2019 Coronavirus (SARS-CoV-2) hits the UK

GarryF

Well-known Member
The thing is the 100+ English deaths barely raises an eyebrow in the media or in here now, it's like it's been accepted that this is the level that's acceptable, it's absolutely tragic. Do you think if a plane crashed killing 150 people every single day we'd just shrug our shoulders and move on? But that's what's happening

Apparently there hasn't been a sage meeting in weeks and the topic of discussion over the weekend was the oaf doing a press up. Yet there are folk here defending these idiots to the hilt, this country is absolutely bonkers
900 people get cancer each day
Eventually half survive and half die, every day.

So 450 people die each day from cancer.

What's happened to the 450 people that should live x 100 days since lock down. = 45,000 who should survive but now might not. Maybe some have been seen and are getting urgent treatment, but what I've been reading is large parts of the NHS are shut down

Ok, maybe only half of the 45k will die early now, so 22k deaths from cancer. But are these deaths saving 10 years of life, 20 years of life? This is vs the average age of a covid death which is 80+

I posted a while back about organ transplants, dropped from 250 a month to 100, lets say that's 600 people over 4 months sentenced to death, I fear what suicide figures will be too.

surely the goal here should be least total loss of life in years, (a 20 year old is worth 50-60 years of life vs an 85 year old worth ??)

It's a nasty business but Isn't that the job of the epidemiologists? Everyone now is an arm chair expert and knows better than Chris Whitty etc who spent decades studying this stuff.
 

acatweasel

Well-known Member
I wonder if he still takes his hydroxychloroquine.

Is anybody surprised? Mind you, looking at the way the figures are going, they could be the country with the most need.
Bragging rights intitiative.
 

mcbainne

Distinguished Member
I wonder if he still takes his hydroxychloroquine.

Hydroxychloroquine is back on the radar again

 

mcbainne

Distinguished Member
Care to share your math on that?

I'll apply your formula to Scotland, based on this info
Coronavirus in Scotland: How many cases are there?
Scotland was hitting over 80 deaths a day for more than a month through April ( on certain days of the week)
Let me pick one of those days and I get
26 weeks x7 day x 80 = 15000 more deaths in Scotland by the end of the year.

I suspect your formula is in error.

For info
155 reported fatalities today in comparison to 171 236 289 326 on previous Tuesdays.
Are you deliberately trying to be obtuse Garry, it's quite clear i was referencing current numbers. Extrapolating one of Scotlands highest daily death figures from two and a half months ago until the end of the year is just ridiculous even for you and the crusade you seem to be on

155 happens to be just under the average for the whole of June and that seems to be a level we're struggling to get under consistently where we appear to have flatlined. It's this figure that gets us close to the additional 30k deaths if it's extended out. With the way it's spreading again and the Leicester lockdown and others areas looking like they'll have to as well as announced this morning it's worrying that we simply don't have a grip of this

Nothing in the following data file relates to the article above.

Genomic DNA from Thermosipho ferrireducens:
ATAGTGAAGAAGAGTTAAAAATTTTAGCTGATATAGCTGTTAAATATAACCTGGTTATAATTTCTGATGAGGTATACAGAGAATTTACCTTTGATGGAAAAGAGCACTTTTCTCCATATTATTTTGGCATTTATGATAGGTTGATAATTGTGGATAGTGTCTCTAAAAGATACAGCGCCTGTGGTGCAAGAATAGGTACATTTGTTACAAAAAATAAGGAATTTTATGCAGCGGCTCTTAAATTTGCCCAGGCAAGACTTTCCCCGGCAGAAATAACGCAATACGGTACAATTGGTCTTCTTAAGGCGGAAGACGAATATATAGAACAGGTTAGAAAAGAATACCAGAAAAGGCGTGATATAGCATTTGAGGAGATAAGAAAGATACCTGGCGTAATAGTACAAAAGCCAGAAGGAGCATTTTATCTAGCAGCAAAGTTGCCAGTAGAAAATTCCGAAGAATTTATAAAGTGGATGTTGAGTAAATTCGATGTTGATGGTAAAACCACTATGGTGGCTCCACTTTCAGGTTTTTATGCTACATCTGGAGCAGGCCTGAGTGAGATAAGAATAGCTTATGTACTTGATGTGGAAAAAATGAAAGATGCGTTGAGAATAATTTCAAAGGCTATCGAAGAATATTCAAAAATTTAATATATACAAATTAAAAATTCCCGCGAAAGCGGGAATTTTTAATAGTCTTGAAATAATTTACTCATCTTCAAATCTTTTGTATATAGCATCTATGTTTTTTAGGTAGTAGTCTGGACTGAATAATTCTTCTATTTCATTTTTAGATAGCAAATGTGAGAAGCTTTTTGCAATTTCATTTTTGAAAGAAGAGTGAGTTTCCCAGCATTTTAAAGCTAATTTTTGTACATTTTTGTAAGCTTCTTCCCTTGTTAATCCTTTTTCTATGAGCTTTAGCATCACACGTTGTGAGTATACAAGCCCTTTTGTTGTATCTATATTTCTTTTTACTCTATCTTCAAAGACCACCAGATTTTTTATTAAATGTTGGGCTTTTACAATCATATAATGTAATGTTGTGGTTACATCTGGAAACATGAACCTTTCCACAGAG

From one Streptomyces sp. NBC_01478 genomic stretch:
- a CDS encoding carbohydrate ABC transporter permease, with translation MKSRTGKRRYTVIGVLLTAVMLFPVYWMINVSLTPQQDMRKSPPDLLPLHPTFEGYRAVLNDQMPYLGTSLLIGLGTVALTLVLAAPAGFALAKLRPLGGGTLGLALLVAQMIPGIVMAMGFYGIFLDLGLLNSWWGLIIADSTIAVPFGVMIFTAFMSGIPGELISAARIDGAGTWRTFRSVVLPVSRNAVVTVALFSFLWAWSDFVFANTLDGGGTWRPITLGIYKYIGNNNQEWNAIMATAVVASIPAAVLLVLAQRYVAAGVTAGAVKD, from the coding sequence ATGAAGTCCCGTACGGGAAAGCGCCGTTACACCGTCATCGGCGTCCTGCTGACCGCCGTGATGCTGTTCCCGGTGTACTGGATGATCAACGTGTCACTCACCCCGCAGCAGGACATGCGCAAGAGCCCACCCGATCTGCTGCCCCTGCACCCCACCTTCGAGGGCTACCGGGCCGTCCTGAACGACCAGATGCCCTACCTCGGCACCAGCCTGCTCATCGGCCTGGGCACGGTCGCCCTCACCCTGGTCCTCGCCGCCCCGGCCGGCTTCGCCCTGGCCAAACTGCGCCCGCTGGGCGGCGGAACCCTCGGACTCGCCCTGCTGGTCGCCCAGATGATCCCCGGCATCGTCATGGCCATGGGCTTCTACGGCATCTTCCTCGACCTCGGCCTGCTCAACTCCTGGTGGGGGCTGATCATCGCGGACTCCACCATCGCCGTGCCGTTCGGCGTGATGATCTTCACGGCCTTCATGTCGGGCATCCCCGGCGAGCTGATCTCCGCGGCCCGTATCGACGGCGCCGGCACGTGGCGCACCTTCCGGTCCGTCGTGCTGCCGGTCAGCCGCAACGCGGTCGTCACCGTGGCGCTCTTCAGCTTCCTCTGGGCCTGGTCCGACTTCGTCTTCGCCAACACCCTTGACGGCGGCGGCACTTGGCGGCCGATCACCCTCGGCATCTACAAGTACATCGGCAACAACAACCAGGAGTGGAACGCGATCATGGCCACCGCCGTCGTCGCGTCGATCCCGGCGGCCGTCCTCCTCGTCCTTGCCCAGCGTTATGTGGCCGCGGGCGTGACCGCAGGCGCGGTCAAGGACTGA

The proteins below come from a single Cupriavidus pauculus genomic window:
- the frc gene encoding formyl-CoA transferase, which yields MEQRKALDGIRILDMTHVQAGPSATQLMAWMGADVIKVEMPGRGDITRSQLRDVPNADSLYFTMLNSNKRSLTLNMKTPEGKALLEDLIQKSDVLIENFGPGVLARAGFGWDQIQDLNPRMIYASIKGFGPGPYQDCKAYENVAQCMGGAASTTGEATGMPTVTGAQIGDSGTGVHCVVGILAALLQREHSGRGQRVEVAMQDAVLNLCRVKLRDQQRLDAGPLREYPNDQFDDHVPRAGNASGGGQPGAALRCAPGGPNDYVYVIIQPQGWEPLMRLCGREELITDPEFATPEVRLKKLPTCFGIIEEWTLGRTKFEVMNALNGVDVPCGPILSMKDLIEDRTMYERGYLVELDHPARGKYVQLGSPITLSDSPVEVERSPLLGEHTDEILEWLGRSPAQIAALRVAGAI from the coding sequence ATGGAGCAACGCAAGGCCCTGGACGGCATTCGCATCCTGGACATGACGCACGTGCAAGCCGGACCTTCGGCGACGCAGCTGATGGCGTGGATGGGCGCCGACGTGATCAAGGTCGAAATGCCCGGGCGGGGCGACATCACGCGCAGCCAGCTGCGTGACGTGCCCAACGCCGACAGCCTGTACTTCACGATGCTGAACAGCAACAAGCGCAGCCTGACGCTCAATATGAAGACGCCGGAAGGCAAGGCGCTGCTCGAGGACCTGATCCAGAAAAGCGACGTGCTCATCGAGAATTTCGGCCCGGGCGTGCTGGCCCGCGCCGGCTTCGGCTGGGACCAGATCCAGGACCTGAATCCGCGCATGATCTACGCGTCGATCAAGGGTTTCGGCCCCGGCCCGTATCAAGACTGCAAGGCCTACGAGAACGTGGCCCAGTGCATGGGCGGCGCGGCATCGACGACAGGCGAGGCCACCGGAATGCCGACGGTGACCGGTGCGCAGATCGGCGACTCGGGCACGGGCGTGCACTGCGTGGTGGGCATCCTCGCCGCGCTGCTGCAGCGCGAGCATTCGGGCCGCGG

The fact you and others have responded to my post with the usual it's here to stay and people would have been dying anyway lines just proves my point, we are in this quite bazaar situation where many are quite happy to brush it all under the carpet despite our daily death total being broadly comparable to the combined total of much of europe
 

acatweasel

Well-known Member
I'm backing a combination of lockdown, removing mass gatherings in enclosed spaces, handwashing practice, good weather and transferable resistance from previous coronavirus infections getting us over that first peak. Can't believe that 20% resistance is enough to stop it.
But it ain't over yet, and I'm wondering what will happen when the pubs/clubs/football stadiums and bad weather reappears. I'm staying in for a while yet, with a hat on. This one: ⛑
 

John Simon

Well-known Member
I'm backing a combination of lockdown, removing mass gatherings in enclosed spaces, handwashing practice, good weather and transferable resistance from previous coronavirus infections getting us over that first peak. Can't believe that 20% resistance is enough to stop it.
But it ain't over yet, and I'm wondering what will happen when the pubs/clubs/football stadiums and bad weather reappears. I'm staying in for a while yet, with a hat on. This one: ⛑
If that 20% are the most active in the population eg supermarket workers/NHS/food processing etc. then it does make sense
 

fat jez

Well-known Member
So today I got a text message addressed to me by name from my local NHS Health Board. The message advised me the results of my Covid-19 test had come back negative. Which would be good, but I've not had a test.

I have had blood taken twice in the last few weeks, where they were checking organ function and also for infection in my kidneys, but I'm wondering if they are automatically including Covid-19 in any broad range of tests carried out?

I plan to phone my surgery tomorrow and ask!
Phoned them, they knew nothing about it and said I’d have been swabbed at a test centre, not tested via blood. They suggested I call 111. I’ve since had another identical text message, so I’m starting to suspect an IT issue.